ppl cAn 8E m0re lIkE y0d4!!! hE i5 teh u8ER!!!!
1t m1ght 8E 5omE v1rus 0r a Pl4ySt4tI0n ch34t c0dE.
1t 3v3n MiTe jUs7 s4y "H3LL0 W0RLD!!!" u ju5t cAn'T gu3s5.
tH3r3's n3v3r anY p0iNt l00KiNg sC3pT1c4l c0s th4t, be1_1Ev3 
iT 0r n0t, 1s whAt th1s 1s!!!!!


Dept. of Good Rants

Richard Dawkins rants good in re: the intellectual bankruptcy that is ID theory. He closes with this gem:

You don’t know how the nerve impulse works? Good! You don’t understand how memories are laid down in the brain? Excellent! Is photosynthesis a bafflingly complex process? Wonderful! Please don’t go to work on the problem, just give up, and appeal to God. Dear scientist, don’t work on your mysteries. Bring us your mysteries for we can use them. Don’t squander precious ignorance by researching it away. Ignorance is God’s gift to Kansas.

BoingBoing points us to an open letter to the Kansas school board insisting that they also give classroom time to the Spaghetti Monster theory, on the grounds that it’s got as much going for it as ID.

More on Durbin

Atrios points us to Howler, who express pretty solidly our feelings on Durbin being forced to apologize for speaking truth to power:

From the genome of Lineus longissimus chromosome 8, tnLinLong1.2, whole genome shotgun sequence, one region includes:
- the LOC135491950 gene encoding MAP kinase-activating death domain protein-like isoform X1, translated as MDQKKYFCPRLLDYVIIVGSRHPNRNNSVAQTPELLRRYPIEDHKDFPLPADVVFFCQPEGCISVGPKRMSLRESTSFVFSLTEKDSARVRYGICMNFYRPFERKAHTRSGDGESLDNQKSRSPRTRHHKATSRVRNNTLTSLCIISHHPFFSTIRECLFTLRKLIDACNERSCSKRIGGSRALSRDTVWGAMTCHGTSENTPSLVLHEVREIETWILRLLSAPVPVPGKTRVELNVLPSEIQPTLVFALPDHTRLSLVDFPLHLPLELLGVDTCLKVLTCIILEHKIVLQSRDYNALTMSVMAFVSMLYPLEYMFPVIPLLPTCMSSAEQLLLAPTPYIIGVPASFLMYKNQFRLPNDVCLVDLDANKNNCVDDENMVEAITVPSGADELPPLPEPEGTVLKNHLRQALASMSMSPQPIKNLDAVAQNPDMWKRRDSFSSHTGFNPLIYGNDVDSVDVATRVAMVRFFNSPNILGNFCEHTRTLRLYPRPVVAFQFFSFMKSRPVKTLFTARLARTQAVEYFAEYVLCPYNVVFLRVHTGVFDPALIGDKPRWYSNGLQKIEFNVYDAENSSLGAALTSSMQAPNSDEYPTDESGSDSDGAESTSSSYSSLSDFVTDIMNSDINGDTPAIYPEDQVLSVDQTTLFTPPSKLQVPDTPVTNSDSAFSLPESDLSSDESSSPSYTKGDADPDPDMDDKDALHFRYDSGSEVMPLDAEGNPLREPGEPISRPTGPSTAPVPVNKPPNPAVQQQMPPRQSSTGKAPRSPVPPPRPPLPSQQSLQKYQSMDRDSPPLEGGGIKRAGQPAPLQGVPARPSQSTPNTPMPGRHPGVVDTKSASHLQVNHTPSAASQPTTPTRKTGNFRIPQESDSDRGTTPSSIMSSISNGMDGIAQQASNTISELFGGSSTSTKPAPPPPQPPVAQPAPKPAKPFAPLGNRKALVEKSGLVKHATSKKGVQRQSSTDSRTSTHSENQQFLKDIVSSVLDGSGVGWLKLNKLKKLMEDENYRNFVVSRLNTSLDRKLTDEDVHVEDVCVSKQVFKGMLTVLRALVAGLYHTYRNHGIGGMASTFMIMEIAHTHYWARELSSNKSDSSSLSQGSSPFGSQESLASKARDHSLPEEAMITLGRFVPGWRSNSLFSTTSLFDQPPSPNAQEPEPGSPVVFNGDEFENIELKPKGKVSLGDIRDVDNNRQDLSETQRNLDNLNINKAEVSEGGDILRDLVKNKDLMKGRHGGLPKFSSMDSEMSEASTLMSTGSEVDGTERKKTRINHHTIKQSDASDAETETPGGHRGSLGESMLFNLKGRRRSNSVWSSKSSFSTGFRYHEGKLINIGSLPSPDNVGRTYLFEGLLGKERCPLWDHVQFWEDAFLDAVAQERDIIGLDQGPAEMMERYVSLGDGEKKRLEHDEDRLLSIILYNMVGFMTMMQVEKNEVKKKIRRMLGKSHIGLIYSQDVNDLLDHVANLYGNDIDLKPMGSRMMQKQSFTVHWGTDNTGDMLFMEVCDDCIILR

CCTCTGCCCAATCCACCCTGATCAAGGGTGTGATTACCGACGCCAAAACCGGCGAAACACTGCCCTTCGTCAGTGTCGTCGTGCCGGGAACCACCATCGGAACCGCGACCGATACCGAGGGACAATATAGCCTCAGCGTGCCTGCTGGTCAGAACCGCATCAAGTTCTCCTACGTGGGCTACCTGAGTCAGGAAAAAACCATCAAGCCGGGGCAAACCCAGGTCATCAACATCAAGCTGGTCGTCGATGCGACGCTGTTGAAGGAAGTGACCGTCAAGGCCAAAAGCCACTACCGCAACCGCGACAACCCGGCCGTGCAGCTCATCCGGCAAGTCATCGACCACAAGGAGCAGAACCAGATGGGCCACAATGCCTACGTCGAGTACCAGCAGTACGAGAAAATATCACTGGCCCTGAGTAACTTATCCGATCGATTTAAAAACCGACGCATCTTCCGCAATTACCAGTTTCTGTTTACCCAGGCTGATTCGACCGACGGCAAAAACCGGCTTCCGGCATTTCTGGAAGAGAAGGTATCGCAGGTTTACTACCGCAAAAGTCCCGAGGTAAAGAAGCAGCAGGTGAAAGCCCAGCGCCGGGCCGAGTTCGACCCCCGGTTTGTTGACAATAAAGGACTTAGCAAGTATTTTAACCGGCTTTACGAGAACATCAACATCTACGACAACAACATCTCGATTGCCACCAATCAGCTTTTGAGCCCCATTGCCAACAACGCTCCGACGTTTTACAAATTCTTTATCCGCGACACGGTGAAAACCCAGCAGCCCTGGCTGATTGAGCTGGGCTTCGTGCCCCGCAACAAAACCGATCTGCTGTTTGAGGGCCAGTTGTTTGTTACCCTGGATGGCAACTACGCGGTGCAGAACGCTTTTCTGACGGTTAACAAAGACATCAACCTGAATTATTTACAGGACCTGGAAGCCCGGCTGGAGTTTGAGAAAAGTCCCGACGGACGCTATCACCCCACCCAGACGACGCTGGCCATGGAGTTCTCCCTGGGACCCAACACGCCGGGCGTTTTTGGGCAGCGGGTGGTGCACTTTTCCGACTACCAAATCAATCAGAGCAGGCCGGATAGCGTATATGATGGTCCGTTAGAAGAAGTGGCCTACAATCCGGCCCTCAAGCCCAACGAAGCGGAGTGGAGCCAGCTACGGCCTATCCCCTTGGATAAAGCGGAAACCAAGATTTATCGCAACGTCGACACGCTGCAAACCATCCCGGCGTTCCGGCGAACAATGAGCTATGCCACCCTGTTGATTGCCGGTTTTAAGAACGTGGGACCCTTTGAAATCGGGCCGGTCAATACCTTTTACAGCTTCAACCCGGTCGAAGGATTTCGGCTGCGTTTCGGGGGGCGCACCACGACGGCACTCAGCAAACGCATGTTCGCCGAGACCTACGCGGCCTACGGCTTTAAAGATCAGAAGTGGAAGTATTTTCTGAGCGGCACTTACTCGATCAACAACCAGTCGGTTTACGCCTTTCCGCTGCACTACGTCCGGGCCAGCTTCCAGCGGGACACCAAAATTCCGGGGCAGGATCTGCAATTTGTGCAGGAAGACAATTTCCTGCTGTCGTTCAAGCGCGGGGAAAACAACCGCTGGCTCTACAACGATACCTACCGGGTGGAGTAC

Indeed, the lunacy of the flap about Durbin shows the disturbing point we’ve now reached; if you’re a Democrat, a “firestorm” can quickly spread around you if you make remarks which are perfectly accurate. In this case, a Democrat actually did say something that’s about as mundane as “the sky is blue.” Have you read that FBI report–the report which Durbin was discussing? No one would associate the conduct it describes with the nation described in our civics texts, with the country you were taught to believe in as school kids. […] Durbin asked an obvious question: If you’d read that report, would you ever have thought that it was describing American conduct? Or would you have thought what Durbin said–that it must describe an evil regime, the type we have long denounced? The answer to that is perfectly obvious–and so is the state of our fallen culture, the culture being trampled under by the Russerts, the McCains and the Wallaces. But we’ve now reached a miraculous point in the crumbling of our discourse. We’ve reached the point where citizens are mocked by major scribes for wondering if we were lied into war–and where United States senators are told to apologize for denouncing the conduct described in that report. But then, lunacy has spread throughout our discourse over the course of the past dozen years. And your fiery “career liberals” have known to be silent. They looked away again and again. Now we see what that has bought us. Remember: If you’re troubled to think that we may have been lied into war, that makes you a “wing nut” to today’s “mainstream” press corps. And if you think that FBI report sounds un-American, you need to apologize to the Senate! McCain, Russert, Kristol, Hume, Wallace? They’ve turned their backs on sanity itself. Everyone has to fight this spreading press culture–and you have to ask more from those who kept quiet while this culture of insanity was born.